László Ferenczy

Lieutenant Colonel in the Hungarian Gendarme, in charge of establishing the ghettos and deporting the Jews of Hungary in 1944.

Ferenczy was born in 1898 in Viseul de Sus / Felsoviso, and began his career as a lieutenant colonel in the Hungarian Gendarmerie during WWII. Following the German invasion of Hungary on 19 March 1944, Ferenczy served as a liaison between the Gendarmerie and the SD (German Security Service). He was appointed head of the concentration of the Jews in the ghettos and their deportation to the camps, under the guidance of Endre László, Secretary of State in the Ministry of the Interior, responsible for solving the "Jewish Question." Ferenczy organized the deportation of the Jews in trains via Kassa. His office was located close to that of László, on Semmelweiss Street in Budapest. On the door of his office was a sign, "Moving Company."

On 7 July 1944, the Regent Miklós Horthy changed his policy in order to save his country from the destruction of war, and put an end to the deportations. Consequently, Ferenczy also changed his strategy. He held discussions with the "Jewish Council," declared that he would provide passports to thousands of Jews, and began to play the part of "savior." In return for his assistance, however, he demanded heavy payments.

After the 15 October 1944 putsch of Szálasi, leader of the Arrow Cross Party, Ferenczy was promoted to the senior position of minister, in charge of the affairs of the Jews remaining in Budapest. He planned their destruction, but failed. The Budapest ghetto was not liquidated, and some 60,000 Jews remained alive. Despite this, Ferenczy succeeded in gathering thousands of Jews at the Obuda brick factory and sending them on a death march towards Hegyeshalom to build a line of defense.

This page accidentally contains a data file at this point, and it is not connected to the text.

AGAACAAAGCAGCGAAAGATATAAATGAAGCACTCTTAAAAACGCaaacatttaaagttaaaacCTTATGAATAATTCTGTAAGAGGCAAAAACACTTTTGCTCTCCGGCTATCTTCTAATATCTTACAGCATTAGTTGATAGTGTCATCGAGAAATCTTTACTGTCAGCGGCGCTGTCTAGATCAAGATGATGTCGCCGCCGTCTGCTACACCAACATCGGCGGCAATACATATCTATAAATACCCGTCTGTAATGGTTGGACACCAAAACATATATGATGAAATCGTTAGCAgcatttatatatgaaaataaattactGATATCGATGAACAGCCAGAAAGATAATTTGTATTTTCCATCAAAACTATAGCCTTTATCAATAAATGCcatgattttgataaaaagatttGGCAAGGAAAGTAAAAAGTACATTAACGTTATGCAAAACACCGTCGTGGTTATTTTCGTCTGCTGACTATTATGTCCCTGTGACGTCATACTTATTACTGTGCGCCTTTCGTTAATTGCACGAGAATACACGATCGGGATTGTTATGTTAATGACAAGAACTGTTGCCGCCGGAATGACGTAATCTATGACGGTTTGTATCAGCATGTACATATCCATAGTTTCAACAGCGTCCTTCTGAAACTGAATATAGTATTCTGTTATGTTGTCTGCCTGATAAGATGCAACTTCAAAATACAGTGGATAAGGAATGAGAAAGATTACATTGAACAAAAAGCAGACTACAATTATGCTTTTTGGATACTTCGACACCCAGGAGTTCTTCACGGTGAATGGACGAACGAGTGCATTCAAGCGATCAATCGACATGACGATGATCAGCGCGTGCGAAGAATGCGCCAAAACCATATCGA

After the war, Ferenczy stood trial in Hungary and was handed the death sentence by a people's court. He was hanged on 31 March 1946.

The Ferenczy Report

During the deportation of Hungarian Jewry living in the periphery, Ferenczy's office was situated in Munkács. There he received a daily account from the deportation areas. According to these figures, he prepared reports every two days, which indicated that he was aware of what was taking place at Auschwitz. He sent these reports to the Hungarian Ministry of the Interior.

According to the reports, from 15 May to 7 June 1944, 92 deportation trains with 289,357 Jews aboard left Subcarpathian Rus', northeastern Hungary and northern Transylvania, including the Jews of the Munkács community.